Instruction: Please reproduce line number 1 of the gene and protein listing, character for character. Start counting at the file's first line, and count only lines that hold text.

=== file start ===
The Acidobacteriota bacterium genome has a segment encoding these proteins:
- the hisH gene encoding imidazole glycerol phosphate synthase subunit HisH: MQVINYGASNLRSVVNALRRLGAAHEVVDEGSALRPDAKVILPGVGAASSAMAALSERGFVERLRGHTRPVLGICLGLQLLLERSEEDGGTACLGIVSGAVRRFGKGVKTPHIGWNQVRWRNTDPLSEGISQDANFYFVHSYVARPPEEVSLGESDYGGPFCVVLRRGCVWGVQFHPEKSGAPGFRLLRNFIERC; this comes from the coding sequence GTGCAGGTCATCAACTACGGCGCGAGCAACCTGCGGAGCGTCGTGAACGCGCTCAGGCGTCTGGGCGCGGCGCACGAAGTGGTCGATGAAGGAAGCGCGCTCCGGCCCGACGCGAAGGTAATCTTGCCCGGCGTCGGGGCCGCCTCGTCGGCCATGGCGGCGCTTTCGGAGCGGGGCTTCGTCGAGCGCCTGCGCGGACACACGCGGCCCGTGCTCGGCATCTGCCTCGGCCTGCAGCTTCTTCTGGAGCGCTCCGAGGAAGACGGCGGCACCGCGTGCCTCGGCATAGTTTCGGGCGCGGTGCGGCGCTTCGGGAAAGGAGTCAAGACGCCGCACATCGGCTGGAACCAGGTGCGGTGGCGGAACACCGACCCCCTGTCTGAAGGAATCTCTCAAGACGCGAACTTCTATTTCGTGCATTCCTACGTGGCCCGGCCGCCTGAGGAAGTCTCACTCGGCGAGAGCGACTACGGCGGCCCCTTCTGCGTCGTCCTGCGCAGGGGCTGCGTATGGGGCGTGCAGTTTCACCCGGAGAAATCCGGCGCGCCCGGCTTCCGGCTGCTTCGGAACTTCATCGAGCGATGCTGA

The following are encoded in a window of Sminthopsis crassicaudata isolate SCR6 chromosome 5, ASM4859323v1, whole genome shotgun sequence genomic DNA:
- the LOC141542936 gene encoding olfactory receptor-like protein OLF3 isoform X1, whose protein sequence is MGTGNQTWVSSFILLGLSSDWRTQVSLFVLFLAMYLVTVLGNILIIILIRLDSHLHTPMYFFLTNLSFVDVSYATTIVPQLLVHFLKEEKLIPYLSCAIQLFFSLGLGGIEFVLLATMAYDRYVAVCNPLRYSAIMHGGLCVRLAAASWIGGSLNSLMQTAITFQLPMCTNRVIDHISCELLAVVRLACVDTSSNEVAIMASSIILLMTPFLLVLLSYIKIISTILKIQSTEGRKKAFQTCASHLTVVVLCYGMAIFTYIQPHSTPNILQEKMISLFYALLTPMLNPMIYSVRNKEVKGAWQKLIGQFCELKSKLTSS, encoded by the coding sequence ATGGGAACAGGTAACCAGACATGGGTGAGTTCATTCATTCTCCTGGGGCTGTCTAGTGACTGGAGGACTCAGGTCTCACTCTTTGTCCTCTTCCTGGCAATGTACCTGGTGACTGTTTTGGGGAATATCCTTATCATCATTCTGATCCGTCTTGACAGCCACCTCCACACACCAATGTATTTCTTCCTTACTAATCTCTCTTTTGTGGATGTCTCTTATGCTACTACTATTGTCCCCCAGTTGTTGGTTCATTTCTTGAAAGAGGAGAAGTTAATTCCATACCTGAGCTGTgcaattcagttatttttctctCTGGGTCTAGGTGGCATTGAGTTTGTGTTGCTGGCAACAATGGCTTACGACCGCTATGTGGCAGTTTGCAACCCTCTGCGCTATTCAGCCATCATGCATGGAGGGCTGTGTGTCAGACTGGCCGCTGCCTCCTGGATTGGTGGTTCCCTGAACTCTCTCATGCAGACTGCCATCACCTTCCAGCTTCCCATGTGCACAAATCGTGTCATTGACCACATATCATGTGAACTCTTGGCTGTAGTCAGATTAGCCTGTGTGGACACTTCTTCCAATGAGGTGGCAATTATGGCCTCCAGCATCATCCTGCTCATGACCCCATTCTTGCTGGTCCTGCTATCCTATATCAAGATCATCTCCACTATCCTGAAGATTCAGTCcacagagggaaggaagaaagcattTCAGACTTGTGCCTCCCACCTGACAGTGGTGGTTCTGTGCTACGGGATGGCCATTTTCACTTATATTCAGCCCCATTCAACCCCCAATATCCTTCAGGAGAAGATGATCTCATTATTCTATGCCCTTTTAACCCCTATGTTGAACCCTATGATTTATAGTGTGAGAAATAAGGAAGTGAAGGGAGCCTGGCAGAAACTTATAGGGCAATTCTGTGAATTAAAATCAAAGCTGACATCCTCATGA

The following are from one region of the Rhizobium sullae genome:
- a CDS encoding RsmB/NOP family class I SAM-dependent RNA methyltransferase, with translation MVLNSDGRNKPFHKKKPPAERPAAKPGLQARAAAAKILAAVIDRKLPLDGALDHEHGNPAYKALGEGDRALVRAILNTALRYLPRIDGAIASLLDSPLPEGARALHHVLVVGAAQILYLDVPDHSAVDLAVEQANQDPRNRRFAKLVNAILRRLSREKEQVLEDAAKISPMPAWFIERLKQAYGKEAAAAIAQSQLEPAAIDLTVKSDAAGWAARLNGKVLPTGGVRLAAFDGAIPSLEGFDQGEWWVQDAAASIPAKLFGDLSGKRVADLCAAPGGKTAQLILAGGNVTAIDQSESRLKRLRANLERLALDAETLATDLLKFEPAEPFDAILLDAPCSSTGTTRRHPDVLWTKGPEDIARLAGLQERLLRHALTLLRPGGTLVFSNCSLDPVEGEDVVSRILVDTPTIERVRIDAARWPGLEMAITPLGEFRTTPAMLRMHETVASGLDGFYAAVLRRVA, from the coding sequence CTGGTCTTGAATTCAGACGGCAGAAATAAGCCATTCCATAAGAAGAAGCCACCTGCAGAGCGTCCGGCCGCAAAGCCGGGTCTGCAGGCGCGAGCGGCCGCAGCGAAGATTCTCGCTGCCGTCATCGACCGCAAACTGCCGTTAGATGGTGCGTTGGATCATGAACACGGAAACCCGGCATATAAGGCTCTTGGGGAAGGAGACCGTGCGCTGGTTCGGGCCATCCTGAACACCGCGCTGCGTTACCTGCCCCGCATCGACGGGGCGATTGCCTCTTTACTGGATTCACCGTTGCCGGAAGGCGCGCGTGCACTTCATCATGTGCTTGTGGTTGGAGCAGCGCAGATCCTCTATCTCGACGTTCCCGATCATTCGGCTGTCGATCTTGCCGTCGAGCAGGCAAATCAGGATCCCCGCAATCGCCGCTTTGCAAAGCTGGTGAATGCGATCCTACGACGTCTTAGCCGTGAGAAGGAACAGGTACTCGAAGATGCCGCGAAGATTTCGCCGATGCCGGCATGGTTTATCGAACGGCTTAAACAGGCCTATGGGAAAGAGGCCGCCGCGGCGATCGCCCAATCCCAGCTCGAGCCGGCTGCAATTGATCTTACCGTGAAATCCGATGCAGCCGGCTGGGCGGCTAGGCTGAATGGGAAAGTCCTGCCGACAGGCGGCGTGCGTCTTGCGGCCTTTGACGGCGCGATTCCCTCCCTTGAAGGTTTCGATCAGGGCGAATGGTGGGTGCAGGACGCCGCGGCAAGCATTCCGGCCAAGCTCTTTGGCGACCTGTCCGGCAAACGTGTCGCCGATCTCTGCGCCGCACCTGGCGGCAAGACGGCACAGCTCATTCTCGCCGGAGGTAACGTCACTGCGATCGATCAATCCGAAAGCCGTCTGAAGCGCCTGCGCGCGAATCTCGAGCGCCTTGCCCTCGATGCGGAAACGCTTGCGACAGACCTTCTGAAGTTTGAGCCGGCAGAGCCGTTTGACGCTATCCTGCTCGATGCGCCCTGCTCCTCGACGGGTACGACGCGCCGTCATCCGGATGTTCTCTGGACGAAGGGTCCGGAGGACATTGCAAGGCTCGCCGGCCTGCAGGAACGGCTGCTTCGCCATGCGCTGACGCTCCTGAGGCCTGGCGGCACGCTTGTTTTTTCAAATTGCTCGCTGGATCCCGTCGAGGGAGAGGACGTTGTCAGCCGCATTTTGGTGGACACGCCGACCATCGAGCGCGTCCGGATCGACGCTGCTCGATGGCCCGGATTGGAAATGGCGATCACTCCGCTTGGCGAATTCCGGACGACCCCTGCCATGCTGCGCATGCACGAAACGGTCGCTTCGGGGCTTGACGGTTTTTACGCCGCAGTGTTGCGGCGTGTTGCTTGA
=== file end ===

The Acidobacteriota bacterium genome has a segment encoding these proteins: